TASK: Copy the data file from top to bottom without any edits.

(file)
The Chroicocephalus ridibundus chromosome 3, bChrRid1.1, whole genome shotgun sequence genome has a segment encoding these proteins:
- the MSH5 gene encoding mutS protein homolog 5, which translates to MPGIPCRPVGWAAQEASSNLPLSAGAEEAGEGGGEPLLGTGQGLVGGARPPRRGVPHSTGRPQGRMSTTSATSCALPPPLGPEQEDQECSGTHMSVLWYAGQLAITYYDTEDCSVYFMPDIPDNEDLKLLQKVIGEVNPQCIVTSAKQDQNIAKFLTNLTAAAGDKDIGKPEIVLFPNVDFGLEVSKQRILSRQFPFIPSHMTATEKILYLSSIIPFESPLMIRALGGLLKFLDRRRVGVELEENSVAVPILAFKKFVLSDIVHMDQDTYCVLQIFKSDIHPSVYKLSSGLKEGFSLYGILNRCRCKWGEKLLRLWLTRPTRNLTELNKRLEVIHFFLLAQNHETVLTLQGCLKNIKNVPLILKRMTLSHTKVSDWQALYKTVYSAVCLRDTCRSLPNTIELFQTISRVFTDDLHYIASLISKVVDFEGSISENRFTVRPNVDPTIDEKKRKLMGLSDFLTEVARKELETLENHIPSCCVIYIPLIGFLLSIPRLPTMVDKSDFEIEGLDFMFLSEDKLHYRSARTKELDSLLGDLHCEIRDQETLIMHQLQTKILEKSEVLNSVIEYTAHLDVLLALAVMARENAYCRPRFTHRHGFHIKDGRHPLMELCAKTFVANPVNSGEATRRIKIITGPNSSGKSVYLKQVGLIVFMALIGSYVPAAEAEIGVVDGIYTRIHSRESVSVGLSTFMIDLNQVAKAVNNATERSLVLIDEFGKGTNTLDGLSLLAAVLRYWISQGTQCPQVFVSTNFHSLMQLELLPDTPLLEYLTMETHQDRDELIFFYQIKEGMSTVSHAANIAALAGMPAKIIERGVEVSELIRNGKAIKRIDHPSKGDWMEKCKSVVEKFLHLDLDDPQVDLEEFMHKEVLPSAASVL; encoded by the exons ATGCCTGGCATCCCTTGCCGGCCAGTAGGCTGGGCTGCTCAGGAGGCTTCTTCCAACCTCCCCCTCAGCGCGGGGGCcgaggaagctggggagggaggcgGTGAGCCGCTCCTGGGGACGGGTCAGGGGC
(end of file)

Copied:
The Chroicocephalus ridibundus chromosome 3, bChrRid1.1, whole genome shotgun sequence genome has a segment encoding these proteins:
- the MSH5 gene encoding mutS protein homolog 5, which translates to MPGIPCRPVGWAAQEASSNLPLSAGAEEAGEGGGEPLLGTGQGLVGGARPPRRGVPHSTGRPQGRMSTTSATSCALPPPLGPEQEDQECSGTHMSVLWYAGQLAITYYDTEDCSVYFMPDIPDNEDLKLLQKVIGEVNPQCIVTSAKQDQNIAKFLTNLTAAAGDKDIGKPEIVLFPNVDFGLEVSKQRILSRQFPFIPSHMTATEKILYLSSIIPFESPLMIRALGGLLKFLDRRRVGVELEENSVAVPILAFKKFVLSDIVHMDQDTYCVLQIFKSDIHPSVYKLSSGLKEGFSLYGILNRCRCKWGEKLLRLWLTRPTRNLTELNKRLEVIHFFLLAQNHETVLTLQGCLKNIKNVPLILKRMTLSHTKVSDWQALYKTVYSAVCLRDTCRSLPNTIELFQTISRVFTDDLHYIASLISKVVDFEGSISENRFTVRPNVDPTIDEKKRKLMGLSDFLTEVARKELETLENHIPSCCVIYIPLIGFLLSIPRLPTMVDKSDFEIEGLDFMFLSEDKLHYRSARTKELDSLLGDLHCEIRDQETLIMHQLQTKILEKSEVLNSVIEYTAHLDVLLALAVMARENAYCRPRFTHRHGFHIKDGRHPLMELCAKTFVANPVNSGEATRRIKIITGPNSSGKSVYLKQVGLIVFMALIGSYVPAAEAEIGVVDGIYTRIHSRESVSVGLSTFMIDLNQVAKAVNNATERSLVLIDEFGKGTNTLDGLSLLAAVLRYWISQGTQCPQVFVSTNFHSLMQLELLPDTPLLEYLTMETHQDRDELIFFYQIKEGMSTVSHAANIAALAGMPAKIIERGVEVSELIRNGKAIKRIDHPSKGDWMEKCKSVVEKFLHLDLDDPQVDLEEFMHKEVLPSAASVL; encoded by the exons ATGCCTGGCATCCCTTGCCGGCCAGTAGGCTGGGCTGCTCAGGAGGCTTCTTCCAACCTCCCCCTCAGCGCGGGGGCcgaggaagctggggagggaggcgGTGAGCCGCTCCTGGGGACGGGTCAGGGGC